The original settlement, named Gastown, grew up on clearcuts on the west edge of the Hastings Mill logging sawmill’s property, where a makeshift tavern had been set up on a plank between two stumps and the proprietor, Gassy Jack, persuaded the curious millworkers to build him a tavern, on 1 July 1867. From that first enterprise, other stores and some hotels quickly appeared along the waterfront to the west. Gastown became formally laid out as a registered townsite dubbed Granville, B.I. (“B.I” standing for “Burrard Inlet”). As part of the land and political deal whereby the area of the townsite was made the railhead of the CPR, it was renamed “Vancouver” and incorporated shortly thereafter as a city, in 1886. By 1887, the transcontinental railway was extended to the city to take advantage of its large natural seaport, which soon became a vital link in a trade route between the Orient, Eastern Canada, and Europe.[7][8] As of 2009, Port Metro Vancouver is the busiest and largest port in Canada, and the most diversified port in North America.[9] While forestry remains its largest industry, Vancouver is well known as an urban centre surrounded by nature, making tourism its second-largest industry.[10] Major film production studios in Vancouver and Burnaby have turned Greater Vancouver and nearby areas into one of the largest film production centres in North America,[11][12] earning it the film industry nickname, Hollywood North.[13][14][15]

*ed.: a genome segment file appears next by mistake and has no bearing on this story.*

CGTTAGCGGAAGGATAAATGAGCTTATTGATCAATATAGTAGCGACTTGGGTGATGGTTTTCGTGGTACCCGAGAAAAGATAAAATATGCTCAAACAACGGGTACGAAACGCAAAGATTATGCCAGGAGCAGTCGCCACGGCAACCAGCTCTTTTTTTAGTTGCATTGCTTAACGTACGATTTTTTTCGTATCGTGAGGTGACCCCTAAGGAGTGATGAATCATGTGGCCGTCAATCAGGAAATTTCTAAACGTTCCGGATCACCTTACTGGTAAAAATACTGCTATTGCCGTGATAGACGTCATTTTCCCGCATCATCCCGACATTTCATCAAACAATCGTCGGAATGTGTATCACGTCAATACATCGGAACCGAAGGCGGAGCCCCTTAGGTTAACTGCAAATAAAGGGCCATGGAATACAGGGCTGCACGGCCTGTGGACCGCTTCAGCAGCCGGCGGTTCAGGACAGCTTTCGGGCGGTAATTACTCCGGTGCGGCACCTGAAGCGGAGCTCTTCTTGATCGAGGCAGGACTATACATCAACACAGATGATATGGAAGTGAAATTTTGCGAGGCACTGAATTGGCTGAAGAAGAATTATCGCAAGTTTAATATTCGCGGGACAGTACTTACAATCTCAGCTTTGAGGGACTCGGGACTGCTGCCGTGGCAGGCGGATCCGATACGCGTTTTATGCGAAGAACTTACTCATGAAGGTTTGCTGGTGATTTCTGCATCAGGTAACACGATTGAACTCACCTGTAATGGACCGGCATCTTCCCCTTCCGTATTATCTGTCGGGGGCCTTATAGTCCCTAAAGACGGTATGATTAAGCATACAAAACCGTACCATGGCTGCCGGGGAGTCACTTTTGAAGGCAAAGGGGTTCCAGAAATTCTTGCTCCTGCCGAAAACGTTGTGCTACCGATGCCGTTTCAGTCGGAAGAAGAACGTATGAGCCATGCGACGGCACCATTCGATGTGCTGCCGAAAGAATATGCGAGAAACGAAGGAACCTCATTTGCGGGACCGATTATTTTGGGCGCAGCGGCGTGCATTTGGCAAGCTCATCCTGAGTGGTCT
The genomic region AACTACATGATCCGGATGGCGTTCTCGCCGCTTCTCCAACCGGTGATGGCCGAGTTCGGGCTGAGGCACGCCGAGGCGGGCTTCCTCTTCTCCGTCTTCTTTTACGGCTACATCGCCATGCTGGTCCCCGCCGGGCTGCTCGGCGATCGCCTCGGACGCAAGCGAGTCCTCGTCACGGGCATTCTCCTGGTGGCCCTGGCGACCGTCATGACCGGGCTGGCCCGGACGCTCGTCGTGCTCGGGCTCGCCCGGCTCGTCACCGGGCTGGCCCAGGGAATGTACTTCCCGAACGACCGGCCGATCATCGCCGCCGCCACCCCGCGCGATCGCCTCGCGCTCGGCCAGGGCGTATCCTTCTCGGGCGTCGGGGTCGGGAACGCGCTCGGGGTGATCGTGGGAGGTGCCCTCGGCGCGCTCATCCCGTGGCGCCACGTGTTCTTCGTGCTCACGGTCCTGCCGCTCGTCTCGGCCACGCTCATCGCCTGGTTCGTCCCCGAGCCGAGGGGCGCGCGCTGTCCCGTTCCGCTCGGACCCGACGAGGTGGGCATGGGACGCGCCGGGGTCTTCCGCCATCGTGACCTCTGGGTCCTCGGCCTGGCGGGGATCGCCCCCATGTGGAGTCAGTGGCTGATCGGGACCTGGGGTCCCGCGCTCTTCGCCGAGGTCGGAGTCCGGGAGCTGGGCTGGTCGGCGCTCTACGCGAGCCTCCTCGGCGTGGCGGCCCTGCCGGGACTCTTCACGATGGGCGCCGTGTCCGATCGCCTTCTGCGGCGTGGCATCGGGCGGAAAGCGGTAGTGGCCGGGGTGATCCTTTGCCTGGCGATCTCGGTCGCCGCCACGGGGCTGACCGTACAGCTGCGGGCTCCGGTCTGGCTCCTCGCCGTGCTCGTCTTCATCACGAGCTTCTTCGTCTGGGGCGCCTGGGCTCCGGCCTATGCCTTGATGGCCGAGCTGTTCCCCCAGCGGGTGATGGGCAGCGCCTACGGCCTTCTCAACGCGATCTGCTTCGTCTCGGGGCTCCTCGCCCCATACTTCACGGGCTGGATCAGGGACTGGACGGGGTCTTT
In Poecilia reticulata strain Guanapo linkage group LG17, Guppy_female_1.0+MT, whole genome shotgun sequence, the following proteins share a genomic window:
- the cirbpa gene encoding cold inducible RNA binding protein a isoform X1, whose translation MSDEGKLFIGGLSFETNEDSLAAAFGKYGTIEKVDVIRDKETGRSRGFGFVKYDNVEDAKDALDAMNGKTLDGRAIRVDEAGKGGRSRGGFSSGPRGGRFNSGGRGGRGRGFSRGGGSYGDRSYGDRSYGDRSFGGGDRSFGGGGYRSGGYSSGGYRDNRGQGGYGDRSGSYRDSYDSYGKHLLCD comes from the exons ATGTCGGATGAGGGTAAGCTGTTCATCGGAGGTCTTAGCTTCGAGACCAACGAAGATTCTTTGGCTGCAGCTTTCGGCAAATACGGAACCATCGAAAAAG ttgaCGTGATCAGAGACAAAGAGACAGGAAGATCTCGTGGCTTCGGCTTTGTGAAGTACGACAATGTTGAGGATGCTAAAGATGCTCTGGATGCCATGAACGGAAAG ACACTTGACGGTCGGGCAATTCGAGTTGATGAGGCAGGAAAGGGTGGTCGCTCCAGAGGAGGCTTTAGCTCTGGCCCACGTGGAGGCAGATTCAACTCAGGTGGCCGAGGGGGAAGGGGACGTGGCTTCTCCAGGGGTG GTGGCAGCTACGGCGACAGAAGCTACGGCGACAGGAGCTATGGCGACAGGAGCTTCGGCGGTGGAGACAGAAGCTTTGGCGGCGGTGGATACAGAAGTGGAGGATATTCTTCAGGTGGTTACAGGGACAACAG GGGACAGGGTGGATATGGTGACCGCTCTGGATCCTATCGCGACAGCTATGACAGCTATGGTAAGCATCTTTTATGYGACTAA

Vancouver is consistently named as one of the top five worldwide cities for livability and quality of life,[16][17] and the Economist Intelligence Unit acknowledged it as the first city to rank among the top-ten of the world’s most liveable cities[18] for five consecutive years.[19] Vancouver has hosted many international conferences and events, including the 1954 British Empire and Commonwealth Games, UN Habitat I, Expo 86, the World Police and Fire Games in 1989 and 2009; and the 2010 Winter Olympics and 2010 Winter Paralympics which were held in Vancouver and Whistler, a resort community 125 km (78 mi) north of the city.[20] In 2014, following thirty years in California, the annual TED conference made Vancouver its indefinite home. Several matches of the 2015 FIFA Women’s World Cup were played in Vancouver, including the final at BC Place Stadium.[21]